Submitting a fundable JAG grant: Are you up to date?
Please make sure you and your departments are up to date with these materials and instructions
The Bureau of Justice Statistics (BJS) issued a technical report on September 29, 2016 regarding the Justice Assistance Grant Program (JAG). This report offers detailed information about the distribution of funds at the state and local level. All eligible jurisdictions are included in this report.
Allocations in summary:
- The total allocation for the 2016 JAG funding was approximately $274.9 million, of which $268.2 million went to states and $6.7 million to U.S. territories and the District of Columbia.
- The five states with the largest total allocations included California ($30.5 million), Texas ($21.4 million), Florida ($17.8 million), New York ($15.6 million), and Illinois ($10.4 million).
- A total of 1,501 local governments were eligible for awards, either directly or through a joint award with other governments within their county.
- The five local governments eligible to receive the largest awards were New York City ($4.3 million), Chicago ($2.1 million), Houston ($1.7 million), Philadelphia ($1.7 million), and Los Angeles ($1.4 million).
- Two states had 100 or more local governments eligible to receive award funds either directly or through a shared award, California (214) and Florida (118).
This report also offers insight into how the calculations for award amounts are made and explains the disparate jurisdictions and joint allocations. Additional information includes penalty and bonus funds for compliance with the sex offender and notification act.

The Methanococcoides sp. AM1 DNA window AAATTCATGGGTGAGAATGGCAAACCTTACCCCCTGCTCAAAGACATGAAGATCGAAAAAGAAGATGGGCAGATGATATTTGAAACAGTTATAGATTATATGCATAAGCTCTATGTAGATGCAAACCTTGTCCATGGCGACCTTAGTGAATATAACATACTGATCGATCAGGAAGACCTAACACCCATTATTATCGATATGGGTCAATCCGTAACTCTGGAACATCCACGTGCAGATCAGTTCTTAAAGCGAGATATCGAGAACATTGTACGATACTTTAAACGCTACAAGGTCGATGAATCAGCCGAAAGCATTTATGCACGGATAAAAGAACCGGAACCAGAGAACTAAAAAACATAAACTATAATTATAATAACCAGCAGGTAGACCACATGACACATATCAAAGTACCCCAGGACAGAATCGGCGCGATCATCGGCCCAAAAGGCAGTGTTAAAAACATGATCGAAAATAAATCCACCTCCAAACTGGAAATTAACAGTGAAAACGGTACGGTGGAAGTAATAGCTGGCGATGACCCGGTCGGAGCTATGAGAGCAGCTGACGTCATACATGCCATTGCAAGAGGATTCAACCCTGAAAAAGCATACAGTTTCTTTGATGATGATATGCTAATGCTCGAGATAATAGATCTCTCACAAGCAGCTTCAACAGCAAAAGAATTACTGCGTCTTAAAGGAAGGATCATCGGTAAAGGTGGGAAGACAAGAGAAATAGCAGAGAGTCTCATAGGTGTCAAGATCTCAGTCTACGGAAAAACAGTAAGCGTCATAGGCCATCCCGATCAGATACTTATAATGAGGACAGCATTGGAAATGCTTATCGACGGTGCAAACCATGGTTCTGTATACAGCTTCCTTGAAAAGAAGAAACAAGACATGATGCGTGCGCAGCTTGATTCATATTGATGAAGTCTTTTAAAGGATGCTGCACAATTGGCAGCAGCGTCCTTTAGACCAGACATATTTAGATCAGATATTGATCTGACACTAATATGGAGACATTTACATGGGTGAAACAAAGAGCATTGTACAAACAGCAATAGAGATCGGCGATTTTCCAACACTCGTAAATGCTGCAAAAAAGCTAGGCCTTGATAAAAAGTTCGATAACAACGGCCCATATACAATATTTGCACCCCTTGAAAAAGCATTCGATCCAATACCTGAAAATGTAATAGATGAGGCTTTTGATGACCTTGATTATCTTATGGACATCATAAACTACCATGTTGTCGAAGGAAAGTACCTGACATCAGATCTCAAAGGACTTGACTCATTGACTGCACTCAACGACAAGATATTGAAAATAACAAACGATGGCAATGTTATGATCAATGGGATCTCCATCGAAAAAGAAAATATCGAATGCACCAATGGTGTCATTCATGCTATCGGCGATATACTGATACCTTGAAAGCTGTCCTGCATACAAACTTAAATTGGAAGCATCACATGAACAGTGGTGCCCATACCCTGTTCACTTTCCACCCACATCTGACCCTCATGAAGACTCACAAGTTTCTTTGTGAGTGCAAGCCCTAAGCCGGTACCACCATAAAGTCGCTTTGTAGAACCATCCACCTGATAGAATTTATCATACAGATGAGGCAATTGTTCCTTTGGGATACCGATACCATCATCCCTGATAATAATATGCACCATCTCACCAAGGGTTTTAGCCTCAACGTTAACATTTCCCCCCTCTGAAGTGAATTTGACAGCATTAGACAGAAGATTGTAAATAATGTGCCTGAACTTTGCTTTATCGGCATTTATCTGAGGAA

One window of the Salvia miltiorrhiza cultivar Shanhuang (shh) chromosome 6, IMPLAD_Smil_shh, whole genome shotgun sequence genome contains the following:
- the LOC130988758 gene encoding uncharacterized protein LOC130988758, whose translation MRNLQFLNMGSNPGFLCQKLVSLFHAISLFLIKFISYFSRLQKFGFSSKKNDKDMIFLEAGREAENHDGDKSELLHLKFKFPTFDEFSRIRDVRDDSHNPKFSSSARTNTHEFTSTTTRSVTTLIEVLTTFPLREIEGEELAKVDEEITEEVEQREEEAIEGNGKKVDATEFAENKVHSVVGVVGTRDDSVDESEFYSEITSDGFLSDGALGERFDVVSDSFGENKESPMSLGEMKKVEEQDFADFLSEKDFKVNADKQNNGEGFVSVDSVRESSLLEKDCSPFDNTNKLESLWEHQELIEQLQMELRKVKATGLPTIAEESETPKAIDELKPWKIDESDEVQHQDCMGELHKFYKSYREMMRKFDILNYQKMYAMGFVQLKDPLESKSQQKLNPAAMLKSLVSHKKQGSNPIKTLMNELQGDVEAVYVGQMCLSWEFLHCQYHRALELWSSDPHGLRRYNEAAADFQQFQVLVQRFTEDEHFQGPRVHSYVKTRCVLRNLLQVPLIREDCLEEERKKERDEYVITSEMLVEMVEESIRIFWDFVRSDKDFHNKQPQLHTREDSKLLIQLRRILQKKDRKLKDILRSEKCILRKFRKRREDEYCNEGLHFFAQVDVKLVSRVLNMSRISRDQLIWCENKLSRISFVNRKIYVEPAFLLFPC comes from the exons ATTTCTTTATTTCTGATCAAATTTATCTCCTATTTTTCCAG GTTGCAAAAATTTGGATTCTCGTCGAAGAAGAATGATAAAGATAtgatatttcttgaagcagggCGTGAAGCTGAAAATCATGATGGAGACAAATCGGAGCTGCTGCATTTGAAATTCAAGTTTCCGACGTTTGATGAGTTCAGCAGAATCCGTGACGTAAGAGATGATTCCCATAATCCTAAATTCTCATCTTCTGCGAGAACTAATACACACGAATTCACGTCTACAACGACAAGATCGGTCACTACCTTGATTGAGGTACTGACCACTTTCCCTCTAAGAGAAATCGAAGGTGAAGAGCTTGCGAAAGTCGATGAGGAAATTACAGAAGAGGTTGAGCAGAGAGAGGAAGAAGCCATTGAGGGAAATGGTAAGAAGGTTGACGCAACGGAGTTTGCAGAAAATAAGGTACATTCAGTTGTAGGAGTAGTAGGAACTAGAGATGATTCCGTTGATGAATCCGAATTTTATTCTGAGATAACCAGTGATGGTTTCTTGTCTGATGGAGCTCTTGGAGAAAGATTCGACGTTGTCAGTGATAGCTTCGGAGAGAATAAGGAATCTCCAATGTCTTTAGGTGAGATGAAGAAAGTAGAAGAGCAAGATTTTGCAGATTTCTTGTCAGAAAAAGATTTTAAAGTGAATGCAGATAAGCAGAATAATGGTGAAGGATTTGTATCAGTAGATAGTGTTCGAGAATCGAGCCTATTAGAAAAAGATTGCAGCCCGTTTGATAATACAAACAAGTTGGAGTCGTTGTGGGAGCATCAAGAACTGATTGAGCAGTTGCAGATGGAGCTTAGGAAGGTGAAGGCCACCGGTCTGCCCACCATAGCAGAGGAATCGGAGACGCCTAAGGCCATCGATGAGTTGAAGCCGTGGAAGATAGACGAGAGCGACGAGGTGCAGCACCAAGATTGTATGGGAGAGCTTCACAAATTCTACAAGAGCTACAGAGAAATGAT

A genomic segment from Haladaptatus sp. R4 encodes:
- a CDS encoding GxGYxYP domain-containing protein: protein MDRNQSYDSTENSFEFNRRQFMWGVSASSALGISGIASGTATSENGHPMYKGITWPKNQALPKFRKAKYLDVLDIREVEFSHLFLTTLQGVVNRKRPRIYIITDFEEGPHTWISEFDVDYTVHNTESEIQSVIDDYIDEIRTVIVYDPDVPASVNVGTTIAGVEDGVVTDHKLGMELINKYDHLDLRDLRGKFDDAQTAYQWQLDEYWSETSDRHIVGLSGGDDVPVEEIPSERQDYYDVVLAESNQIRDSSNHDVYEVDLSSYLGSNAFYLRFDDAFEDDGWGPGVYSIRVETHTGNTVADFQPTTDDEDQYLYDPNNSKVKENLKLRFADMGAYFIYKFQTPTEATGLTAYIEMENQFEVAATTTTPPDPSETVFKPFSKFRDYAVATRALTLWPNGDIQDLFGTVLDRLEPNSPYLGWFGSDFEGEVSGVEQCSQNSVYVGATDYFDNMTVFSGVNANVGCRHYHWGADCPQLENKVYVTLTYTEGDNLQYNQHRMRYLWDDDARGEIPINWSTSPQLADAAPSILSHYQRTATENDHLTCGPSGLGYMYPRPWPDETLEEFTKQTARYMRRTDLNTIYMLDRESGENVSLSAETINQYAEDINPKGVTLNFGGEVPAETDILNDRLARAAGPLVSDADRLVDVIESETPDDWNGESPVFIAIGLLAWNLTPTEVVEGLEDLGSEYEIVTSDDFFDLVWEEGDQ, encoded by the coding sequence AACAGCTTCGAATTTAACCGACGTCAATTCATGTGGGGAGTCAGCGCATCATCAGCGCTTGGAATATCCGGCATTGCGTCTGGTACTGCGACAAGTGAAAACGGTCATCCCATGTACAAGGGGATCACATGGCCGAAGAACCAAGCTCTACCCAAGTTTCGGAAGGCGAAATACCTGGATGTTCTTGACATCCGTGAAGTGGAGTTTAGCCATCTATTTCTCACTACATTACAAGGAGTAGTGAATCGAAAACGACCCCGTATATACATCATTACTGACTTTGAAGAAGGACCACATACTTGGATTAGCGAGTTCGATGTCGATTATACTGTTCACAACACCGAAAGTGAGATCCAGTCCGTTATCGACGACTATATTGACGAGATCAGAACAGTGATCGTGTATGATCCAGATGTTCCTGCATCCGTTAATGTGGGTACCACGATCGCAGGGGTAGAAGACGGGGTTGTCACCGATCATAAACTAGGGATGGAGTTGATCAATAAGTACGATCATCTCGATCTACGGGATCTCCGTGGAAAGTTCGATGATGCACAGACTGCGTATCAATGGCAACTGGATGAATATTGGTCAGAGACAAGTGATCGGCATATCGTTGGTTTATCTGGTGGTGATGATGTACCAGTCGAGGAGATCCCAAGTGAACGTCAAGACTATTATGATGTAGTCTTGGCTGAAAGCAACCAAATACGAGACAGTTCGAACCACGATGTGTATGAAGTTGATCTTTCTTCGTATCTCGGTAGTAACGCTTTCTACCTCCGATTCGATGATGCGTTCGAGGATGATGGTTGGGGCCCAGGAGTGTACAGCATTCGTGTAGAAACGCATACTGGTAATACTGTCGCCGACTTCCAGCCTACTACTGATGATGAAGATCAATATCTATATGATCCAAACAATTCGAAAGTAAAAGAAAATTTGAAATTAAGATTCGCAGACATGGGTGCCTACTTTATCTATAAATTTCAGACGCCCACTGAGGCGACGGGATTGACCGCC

The Bureau of Justice provides the technical information concerning JAG applications. New updated information about the program use of funds as well as frequently asked questions about the grant funding and developing a fundable project is available here.
It is very important that any one department looking to apply for JAG funds learn more about the new revised JAG performance measures. These new tools have been developed to enable success through evidence-based practices which must be measured. For more information and training on these measures, visit this website.
When planning your JAG projects, keep in mind that the funding may be used within the following areas.
JAG awards may be used for the following eight purposes:
- law enforcement
- prosecution and courts
- prevention and education
- corrections and community
- drug treatment
- planning, evaluation, and technology improvement
- crime victim and witness programs
A list of project identifiers is available. This list offers insight into what programs, projects, activities and equipment is eligible within the funding parameters of the JAG grant.
The JAG has been funding for decades. Keep in mind its purposes and requirements have changed a lot over the past eight years. Please make sure you and your departments are up to date with the above materials and instructions so that you will be able to submit a fundable grant.